Ordinarily a road trip is synonymous with fun. There’s the fun of piling into a single vehicle jammed with suitcases, books, boxes and a cooler and the swapping of jokes, sodas and candy. There’s the fun of heading down the open road and viewing new scenery while playing ABC Bingo. Finally, there’s the fun of putting miles behind you, moving closer to your destination and the arms of loved ones.
This is not that trip.
Mikayla, my sister-in-law Ellen and her daughters Seren and Bekah and I leave Lakeland at 8:40 a.m. following a gorging at Fred’s breakfast buffet. About an hour later we are ready for our first potty break. No worries. My father drove thousands of miles every year in the driver’s seat of an 18-wheeler and never once complained about stopping. I won’t either.
As we continue north on I-75 we finally reach a groove in our ten-hour journey. The girls seem content watching videos and reading books. El is getting some much needed rest. She’s experiencing some nausea from a lingering bug and could use a nap. I’m singing along to tunes on the iPod and feeling good. We’re finally making some headway.
I look down and discover that the oil meter reads five percent. Does that mean there’s only 5% good oil remaining and the van will come to a dead stop in the middle of the freeway when it reaches zero? I’m not taking any chances. I pull off at an exit marked with a Zaxby’s and a lube shop.
Lunch is a success. Bekah and Seren eat the chicken fingers, and Mikayla and I cross off another favorite restaurant from our list of Restaurants We Must Visit While in the United States.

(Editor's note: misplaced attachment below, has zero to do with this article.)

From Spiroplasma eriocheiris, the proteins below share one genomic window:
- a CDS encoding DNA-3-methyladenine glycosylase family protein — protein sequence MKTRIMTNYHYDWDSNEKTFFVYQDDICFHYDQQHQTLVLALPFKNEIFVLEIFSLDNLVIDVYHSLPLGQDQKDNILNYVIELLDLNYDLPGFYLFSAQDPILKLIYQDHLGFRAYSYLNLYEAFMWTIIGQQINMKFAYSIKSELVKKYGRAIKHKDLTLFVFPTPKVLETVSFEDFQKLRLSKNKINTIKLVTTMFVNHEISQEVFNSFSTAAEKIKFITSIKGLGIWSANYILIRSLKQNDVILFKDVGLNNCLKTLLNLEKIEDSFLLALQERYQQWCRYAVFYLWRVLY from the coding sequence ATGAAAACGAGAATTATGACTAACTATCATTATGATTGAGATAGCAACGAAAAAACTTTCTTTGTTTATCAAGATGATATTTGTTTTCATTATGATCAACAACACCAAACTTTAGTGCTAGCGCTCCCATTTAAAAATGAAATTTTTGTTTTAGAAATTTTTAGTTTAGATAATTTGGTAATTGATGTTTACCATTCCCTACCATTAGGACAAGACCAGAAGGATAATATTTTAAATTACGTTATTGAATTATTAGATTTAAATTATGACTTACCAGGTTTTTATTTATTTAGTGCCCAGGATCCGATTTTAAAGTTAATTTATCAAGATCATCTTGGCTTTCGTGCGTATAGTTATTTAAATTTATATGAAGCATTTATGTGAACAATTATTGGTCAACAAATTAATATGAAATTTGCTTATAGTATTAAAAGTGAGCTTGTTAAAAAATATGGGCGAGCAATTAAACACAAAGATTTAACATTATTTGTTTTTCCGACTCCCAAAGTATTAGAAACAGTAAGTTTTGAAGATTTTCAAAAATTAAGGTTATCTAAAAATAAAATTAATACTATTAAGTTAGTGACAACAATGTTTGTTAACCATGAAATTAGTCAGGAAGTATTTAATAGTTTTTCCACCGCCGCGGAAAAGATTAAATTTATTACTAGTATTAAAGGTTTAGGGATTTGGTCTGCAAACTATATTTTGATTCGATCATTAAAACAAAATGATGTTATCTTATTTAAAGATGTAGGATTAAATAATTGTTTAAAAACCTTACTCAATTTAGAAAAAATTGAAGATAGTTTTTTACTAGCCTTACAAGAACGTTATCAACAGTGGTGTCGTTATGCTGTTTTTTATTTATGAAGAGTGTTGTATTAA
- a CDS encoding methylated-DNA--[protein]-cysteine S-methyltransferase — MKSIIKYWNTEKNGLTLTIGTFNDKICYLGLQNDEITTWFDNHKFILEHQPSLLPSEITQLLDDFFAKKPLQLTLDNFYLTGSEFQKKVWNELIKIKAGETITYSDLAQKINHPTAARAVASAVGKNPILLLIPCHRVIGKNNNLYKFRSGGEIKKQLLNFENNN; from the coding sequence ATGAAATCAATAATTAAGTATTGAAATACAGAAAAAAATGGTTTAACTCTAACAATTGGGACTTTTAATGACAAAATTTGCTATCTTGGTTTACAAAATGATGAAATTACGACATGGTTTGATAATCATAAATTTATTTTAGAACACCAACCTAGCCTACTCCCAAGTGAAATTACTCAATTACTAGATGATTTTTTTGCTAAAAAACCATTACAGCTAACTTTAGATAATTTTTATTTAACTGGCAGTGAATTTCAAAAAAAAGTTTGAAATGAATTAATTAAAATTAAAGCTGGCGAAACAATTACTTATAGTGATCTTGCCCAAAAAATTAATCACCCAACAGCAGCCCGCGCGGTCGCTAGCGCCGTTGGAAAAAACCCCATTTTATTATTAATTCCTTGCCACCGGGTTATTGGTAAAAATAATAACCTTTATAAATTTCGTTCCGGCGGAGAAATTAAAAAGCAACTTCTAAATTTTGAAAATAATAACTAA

El is not having much luck with an oil change. Everybody is booked up for the next 90 minutes, and we don’t want to wait that long. We pull into Walmart and, hallelujah, they can take us right away. We’ll be out in 30 minutes, I promise Mikayla.
Two hours later and we’re still sitting in Wally World. Al the mechanic found a bad tire on the front passenger side. It’s as bald as a baboon’s butt and has cracks around the edge indicating tire rot. The one on the opposite side isn’t much better. Al doesn’t think the tire will make it to Austin; he wouldn’t take any chances with it. I don’t think El should either. I prescribe two new ones.
El and I have a discussion with the joyless desk man, Robert, about which brand to buy. He talks to us for a few minutes about what can be done in case of a blowout. I realize he’s talking about a warranty so I cut to the chase and ask how much it costs. It’s ten bucks. He looks at Ellen and he looks at me. Then he asks, “Who’s running this show anyway?” The poor guy can’t figure out who’s the decision maker. I’m butting my nose in because I’m today’s driver and Birmingham, AL, isn’t getting any closer at this rate.
Ellen decides on two new Goodyear tires that will go on the rear. A good choice: the rear tires still bear the Goodyear label and they’ll go on the front.
I’m struck by the irony that I’m about to wrap up Liz Gilbert’s Eat, Pray, Love. I’m probably the last woman in America to read it. I’m at the part where Liz takes a road trip with her friend Yudhi. They eat junk food, sing American songs and order pizza everywhere they can.
Okay, so we’re not driving through Bali. We’re driving through Florida on I-75, which is the Most Boring Freeway in America whether you start in Florida or Michigan. Eventually we move over to I-10 and then AL-331.
We drive through farmland where horses are chomping on clover, and hay bales lie scattered like giant tumbleweeds. Irrigation equipment stands idle over crisp corn husks, and hand-painted signs spell out “vine-ripened tomatoes” or “free puppies.” The towns of Brantley, Luverne and Sardis slip by.
Ellen, Mikayla and I play a challenging game of Trivial Pursuit (Sample question: Which Asian country has an alphabet with 78 letters?), and finally we’re having fun. Wally World is far behind us, green countryside lies ahead of us and no one has yet uttered, “Are we there yet?”